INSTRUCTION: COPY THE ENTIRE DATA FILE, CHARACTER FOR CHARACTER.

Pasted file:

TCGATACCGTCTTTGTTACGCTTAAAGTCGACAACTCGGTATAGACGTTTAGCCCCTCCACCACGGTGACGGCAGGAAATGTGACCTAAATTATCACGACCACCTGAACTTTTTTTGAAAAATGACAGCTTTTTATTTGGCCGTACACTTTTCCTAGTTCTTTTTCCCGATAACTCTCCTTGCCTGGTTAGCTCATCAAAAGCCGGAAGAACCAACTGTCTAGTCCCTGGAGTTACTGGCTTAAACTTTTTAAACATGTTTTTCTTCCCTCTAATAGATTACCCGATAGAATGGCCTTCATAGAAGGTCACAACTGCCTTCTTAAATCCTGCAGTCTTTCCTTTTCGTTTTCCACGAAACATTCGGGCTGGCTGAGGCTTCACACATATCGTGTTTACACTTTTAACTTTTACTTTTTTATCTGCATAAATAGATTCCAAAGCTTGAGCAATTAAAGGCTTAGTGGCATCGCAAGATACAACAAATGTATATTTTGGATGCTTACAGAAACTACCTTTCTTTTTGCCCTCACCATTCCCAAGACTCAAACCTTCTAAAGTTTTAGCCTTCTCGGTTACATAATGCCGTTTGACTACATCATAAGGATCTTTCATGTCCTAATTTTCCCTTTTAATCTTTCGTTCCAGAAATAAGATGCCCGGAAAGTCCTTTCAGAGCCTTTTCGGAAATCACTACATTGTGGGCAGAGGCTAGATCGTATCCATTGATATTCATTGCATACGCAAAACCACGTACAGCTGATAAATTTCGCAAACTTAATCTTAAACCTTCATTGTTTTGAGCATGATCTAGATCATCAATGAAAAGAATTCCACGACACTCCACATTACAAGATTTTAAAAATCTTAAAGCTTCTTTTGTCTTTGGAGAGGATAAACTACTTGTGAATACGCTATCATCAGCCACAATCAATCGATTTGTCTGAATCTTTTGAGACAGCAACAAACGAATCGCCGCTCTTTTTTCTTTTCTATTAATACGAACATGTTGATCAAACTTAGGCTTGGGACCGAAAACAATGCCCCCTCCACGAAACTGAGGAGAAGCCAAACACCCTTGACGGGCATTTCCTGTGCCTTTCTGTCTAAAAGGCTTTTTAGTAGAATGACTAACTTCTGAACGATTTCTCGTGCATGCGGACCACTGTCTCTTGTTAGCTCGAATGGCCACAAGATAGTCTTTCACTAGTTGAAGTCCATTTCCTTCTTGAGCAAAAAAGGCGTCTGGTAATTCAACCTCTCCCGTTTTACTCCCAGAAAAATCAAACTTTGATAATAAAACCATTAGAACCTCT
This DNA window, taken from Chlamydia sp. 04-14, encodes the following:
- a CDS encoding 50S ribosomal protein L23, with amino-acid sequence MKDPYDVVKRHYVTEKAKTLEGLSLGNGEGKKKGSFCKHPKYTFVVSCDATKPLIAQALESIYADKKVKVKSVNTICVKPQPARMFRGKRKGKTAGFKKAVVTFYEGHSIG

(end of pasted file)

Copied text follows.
TCGATACCGTCTTTGTTACGCTTAAAGTCGACAACTCGGTATAGACGTTTAGCCCCTCCACCACGGTGACGGCAGGAAATGTGACCTAAATTATCACGACCACCTGAACTTTTTTTGAAAAATGACAGCTTTTTATTTGGCCGTACACTTTTCCTAGTTCTTTTTCCCGATAACTCTCCTTGCCTGGTTAGCTCATCAAAAGCCGGAAGAACCAACTGTCTAGTCCCTGGAGTTACTGGCTTAAACTTTTTAAACATGTTTTTCTTCCCTCTAATAGATTACCCGATAGAATGGCCTTCATAGAAGGTCACAACTGCCTTCTTAAATCCTGCAGTCTTTCCTTTTCGTTTTCCACGAAACATTCGGGCTGGCTGAGGCTTCACACATATCGTGTTTACACTTTTAACTTTTACTTTTTTATCTGCATAAATAGATTCCAAAGCTTGAGCAATTAAAGGCTTAGTGGCATCGCAAGATACAACAAATGTATATTTTGGATGCTTACAGAAACTACCTTTCTTTTTGCCCTCACCATTCCCAAGACTCAAACCTTCTAAAGTTTTAGCCTTCTCGGTTACATAATGCCGTTTGACTACATCATAAGGATCTTTCATGTCCTAATTTTCCCTTTTAATCTTTCGTTCCAGAAATAAGATGCCCGGAAAGTCCTTTCAGAGCCTTTTCGGAAATCACTACATTGTGGGCAGAGGCTAGATCGTATCCATTGATATTCATTGCATACGCAAAACCACGTACAGCTGATAAATTTCGCAAACTTAATCTTAAACCTTCATTGTTTTGAGCATGATCTAGATCATCAATGAAAAGAATTCCACGACACTCCACATTACAAGATTTTAAAAATCTTAAAGCTTCTTTTGTCTTTGGAGAGGATAAACTACTTGTGAATACGCTATCATCAGCCACAATCAATCGATTTGTCTGAATCTTTTGAGACAGCAACAAACGAATCGCCGCTCTTTTTTCTTTTCTATTAATACGAACATGTTGATCAAACTTAGGCTTGGGACCGAAAACAATGCCCCCTCCACGAAACTGAGGAGAAGCCAAACACCCTTGACGGGCATTTCCTGTGCCTTTCTGTCTAAAAGGCTTTTTAGTAGAATGACTAACTTCTGAACGATTTCTCGTGCATGCGGACCACTGTCTCTTGTTAGCTCGAATGGCCACAAGATAGTCTTTCACTAGTTGAAGTCCATTTCCTTCTTGAGCAAAAAAGGCGTCTGGTAATTCAACCTCTCCCGTTTTACTCCCAGAAAAATCAAACTTTGATAATAAAACCATTAGAACCTCT
This DNA window, taken from Chlamydia sp. 04-14, encodes the following:
- a CDS encoding 50S ribosomal protein L23, with amino-acid sequence MKDPYDVVKRHYVTEKAKTLEGLSLGNGEGKKKGSFCKHPKYTFVVSCDATKPLIAQALESIYADKKVKVKSVNTICVKPQPARMFRGKRKGKTAGFKKAVVTFYEGHSIG